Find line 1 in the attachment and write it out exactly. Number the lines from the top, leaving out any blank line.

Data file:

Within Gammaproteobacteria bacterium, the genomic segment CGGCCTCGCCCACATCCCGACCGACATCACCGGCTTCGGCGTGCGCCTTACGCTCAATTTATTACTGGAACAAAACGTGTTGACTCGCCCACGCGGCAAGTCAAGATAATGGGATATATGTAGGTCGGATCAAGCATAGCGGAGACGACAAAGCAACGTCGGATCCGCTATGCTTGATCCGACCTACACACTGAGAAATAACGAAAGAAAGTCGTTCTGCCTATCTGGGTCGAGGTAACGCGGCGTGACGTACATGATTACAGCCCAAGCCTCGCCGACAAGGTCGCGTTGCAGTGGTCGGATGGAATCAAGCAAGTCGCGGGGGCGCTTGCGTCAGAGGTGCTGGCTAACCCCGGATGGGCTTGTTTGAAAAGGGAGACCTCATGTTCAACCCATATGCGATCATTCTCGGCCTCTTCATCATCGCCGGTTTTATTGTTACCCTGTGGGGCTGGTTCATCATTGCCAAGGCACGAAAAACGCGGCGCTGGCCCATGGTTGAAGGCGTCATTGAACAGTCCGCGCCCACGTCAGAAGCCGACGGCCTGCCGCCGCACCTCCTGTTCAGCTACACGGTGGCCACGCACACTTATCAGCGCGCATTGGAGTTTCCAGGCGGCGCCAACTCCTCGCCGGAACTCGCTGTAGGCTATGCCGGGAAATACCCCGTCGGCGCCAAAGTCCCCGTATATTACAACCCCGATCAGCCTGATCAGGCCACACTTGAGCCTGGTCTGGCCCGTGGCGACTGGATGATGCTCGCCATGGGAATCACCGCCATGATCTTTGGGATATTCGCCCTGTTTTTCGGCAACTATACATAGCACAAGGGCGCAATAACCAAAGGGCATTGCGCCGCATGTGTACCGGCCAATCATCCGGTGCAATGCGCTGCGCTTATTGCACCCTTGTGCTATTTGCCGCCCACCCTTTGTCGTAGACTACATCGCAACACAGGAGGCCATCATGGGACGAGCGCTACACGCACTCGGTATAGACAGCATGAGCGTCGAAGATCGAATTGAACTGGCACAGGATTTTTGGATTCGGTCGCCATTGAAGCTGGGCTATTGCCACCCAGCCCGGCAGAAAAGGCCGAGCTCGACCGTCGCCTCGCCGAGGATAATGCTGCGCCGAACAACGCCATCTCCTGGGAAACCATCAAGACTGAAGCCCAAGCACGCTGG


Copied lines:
Within Gammaproteobacteria bacterium, the genomic segment CGGCCTCGCCCACATCCCGACCGACATCACCGGCTTCGGCGTGCGCCTTACGCTCAATTTATTACTGGAACAAAACGTGTTGACTCGCCCACGCGGCAAGTCAAGATAATGGGATATATGTAGGTCGGATCAAGCATAGCGGAGACGACAAAGCAACGTCGGATCCGCTATGCTTGATCCGACCTACACACTGAGAAATAACGAAAGAAAGTCGTTCTGCCTATCTGGGTCGAGGTAACGCGGCGTGACGTACATGATTACAGCCCAAGCCTCGCCGACAAGGTCGCGTTGCAGTGGTCGGATGGAATCAAGCAAGTCGCGGGGGCGCTTGCGTCAGAGGTGCTGGCTAACCCCGGATGGGCTTGTTTGAAAAGGGAGACCTCATGTTCAACCCATATGCGATCATTCTCGGCCTCTTCATCATCGCCGGTTTTATTGTTACCCTGTGGGGCTGGTTCATCATTGCCAAGGCACGAAAAACGCGGCGCTGGCCCATGGTTGAAGGCGTCATTGAACAGTCCGCGCCCACGTCAGAAGCCGACGGCCTGCCGCCGCACCTCCTGTTCAGCTACACGGTGGCCACGCACACTTATCAGCGCGCATTGGAGTTTCCAGGCGGCGCCAACTCCTCGCCGGAACTCGCTGTAGGCTATGCCGGGAAATACCCCGTCGGCGCCAAAGTCCCCGTATATTACAACCCCGATCAGCCTGATCAGGCCACACTTGAGCCTGGTCTGGCCCGTGGCGACTGGATGATGCTCGCCATGGGAATCACCGCCATGATCTTTGGGATATTCGCCCTGTTTTTCGGCAACTATACATAGCACAAGGGCGCAATAACCAAAGGGCATTGCGCCGCATGTGTACCGGCCAATCATCCGGTGCAATGCGCTGCGCTTATTGCACCCTTGTGCTATTTGCCGCCCACCCTTTGTCGTAGACTACATCGCAACACAGGAGGCCATCATGGGACGAGCGCTACACGCACTCGGTATAGACAGCATGAGCGTCGAAGATCGAATTGAACTGGCACAGGATTTTTGGATTCGGTCGCCATTGAAGCTGGGCTATTGCCACCCAGCCCGGCAGAAAAGGCCGAGCTCGACCGTCGCCTCGCCGAGGATAATGCTGCGCCGAACAACGCCATCTCCTGGGAAACCATCAAGACTGAAGCCCAAGCACGCTGG